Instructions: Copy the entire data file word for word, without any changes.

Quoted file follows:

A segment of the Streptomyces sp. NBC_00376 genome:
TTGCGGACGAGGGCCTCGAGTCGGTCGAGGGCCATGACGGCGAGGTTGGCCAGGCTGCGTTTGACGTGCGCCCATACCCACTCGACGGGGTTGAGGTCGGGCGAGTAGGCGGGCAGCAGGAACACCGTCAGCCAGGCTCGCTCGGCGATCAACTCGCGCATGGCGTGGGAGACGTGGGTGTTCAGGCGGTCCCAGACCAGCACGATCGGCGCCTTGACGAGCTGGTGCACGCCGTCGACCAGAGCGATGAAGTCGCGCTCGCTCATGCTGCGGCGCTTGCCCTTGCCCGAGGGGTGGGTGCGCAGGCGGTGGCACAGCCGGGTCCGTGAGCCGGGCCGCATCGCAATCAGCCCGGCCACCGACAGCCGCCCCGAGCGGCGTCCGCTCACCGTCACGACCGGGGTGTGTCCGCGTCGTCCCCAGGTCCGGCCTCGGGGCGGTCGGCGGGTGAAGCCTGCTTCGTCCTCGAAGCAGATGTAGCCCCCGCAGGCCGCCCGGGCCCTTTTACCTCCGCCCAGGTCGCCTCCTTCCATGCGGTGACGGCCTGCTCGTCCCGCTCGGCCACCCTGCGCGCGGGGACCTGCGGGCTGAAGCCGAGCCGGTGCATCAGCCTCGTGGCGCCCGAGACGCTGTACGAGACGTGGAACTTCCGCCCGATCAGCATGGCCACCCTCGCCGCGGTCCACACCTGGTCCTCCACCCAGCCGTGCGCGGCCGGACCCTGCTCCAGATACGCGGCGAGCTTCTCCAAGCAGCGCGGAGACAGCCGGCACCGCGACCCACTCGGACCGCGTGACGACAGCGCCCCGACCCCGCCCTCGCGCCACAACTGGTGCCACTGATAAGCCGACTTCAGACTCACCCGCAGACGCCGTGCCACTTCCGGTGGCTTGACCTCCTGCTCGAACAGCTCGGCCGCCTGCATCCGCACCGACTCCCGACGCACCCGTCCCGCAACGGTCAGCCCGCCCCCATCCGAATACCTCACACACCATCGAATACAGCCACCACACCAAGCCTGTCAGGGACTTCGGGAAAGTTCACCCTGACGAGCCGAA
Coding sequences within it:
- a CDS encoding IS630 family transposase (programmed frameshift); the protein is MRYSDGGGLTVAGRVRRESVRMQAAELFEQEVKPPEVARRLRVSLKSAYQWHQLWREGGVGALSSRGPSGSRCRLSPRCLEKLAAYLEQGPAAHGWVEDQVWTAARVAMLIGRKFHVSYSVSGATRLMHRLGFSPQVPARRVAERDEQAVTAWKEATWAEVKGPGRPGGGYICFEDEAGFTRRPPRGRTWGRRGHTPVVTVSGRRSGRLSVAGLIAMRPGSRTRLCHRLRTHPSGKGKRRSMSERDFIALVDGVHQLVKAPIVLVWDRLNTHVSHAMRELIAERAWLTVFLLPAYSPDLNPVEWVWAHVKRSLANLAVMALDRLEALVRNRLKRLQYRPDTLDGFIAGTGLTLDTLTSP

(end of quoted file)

A segment of the Streptomyces sp. NBC_00376 genome:
TTGCGGACGAGGGCCTCGAGTCGGTCGAGGGCCATGACGGCGAGGTTGGCCAGGCTGCGTTTGACGTGCGCCCATACCCACTCGACGGGGTTGAGGTCGGGCGAGTAGGCGGGCAGCAGGAACACCGTCAGCCAGGCTCGCTCGGCGATCAACTCGCGCATGGCGTGGGAGACGTGGGTGTTCAGGCGGTCCCAGACCAGCACGATCGGCGCCTTGACGAGCTGGTGCACGCCGTCGACCAGAGCGATGAAGTCGCGCTCGCTCATGCTGCGGCGCTTGCCCTTGCCCGAGGGGTGGGTGCGCAGGCGGTGGCACAGCCGGGTCCGTGAGCCGGGCCGCATCGCAATCAGCCCGGCCACCGACAGCCGCCCCGAGCGGCGTCCGCTCACCGTCACGACCGGGGTGTGTCCGCGTCGTCCCCAGGTCCGGCCTCGGGGCGGTCGGCGGGTGAAGCCTGCTTCGTCCTCGAAGCAGATGTAGCCCCCGCAGGCCGCCCGGGCCCTTTTACCTCCGCCCAGGTCGCCTCCTTCCATGCGGTGACGGCCTGCTCGTCCCGCTCGGCCACCCTGCGCGCGGGGACCTGCGGGCTGAAGCCGAGCCGGTGCATCAGCCTCGTGGCGCCCGAGACGCTGTACGAGACGTGGAACTTCCGCCCGATCAGCATGGCCACCCTCGCCGCGGTCCACACCTGGTCCTCCACCCAGCCGTGCGCGGCCGGACCCTGCTCCAGATACGCGGCGAGCTTCTCCAAGCAGCGCGGAGACAGCCGGCACCGCGACCCACTCGGACCGCGTGACGACAGCGCCCCGACCCCGCCCTCGCGCCACAACTGGTGCCACTGATAAGCCGACTTCAGACTCACCCGCAGACGCCGTGCCACTTCCGGTGGCTTGACCTCCTGCTCGAACAGCTCGGCCGCCTGCATCCGCACCGACTCCCGACGCACCCGTCCCGCAACGGTCAGCCCGCCCCCATCCGAATACCTCACACACCATCGAATACAGCCACCACACCAAGCCTGTCAGGGACTTCGGGAAAGTTCACCCTGACGAGCCGAA
Coding sequences within it:
- a CDS encoding IS630 family transposase (programmed frameshift); the protein is MRYSDGGGLTVAGRVRRESVRMQAAELFEQEVKPPEVARRLRVSLKSAYQWHQLWREGGVGALSSRGPSGSRCRLSPRCLEKLAAYLEQGPAAHGWVEDQVWTAARVAMLIGRKFHVSYSVSGATRLMHRLGFSPQVPARRVAERDEQAVTAWKEATWAEVKGPGRPGGGYICFEDEAGFTRRPPRGRTWGRRGHTPVVTVSGRRSGRLSVAGLIAMRPGSRTRLCHRLRTHPSGKGKRRSMSERDFIALVDGVHQLVKAPIVLVWDRLNTHVSHAMRELIAERAWLTVFLLPAYSPDLNPVEWVWAHVKRSLANLAVMALDRLEALVRNRLKRLQYRPDTLDGFIAGTGLTLDTLTSP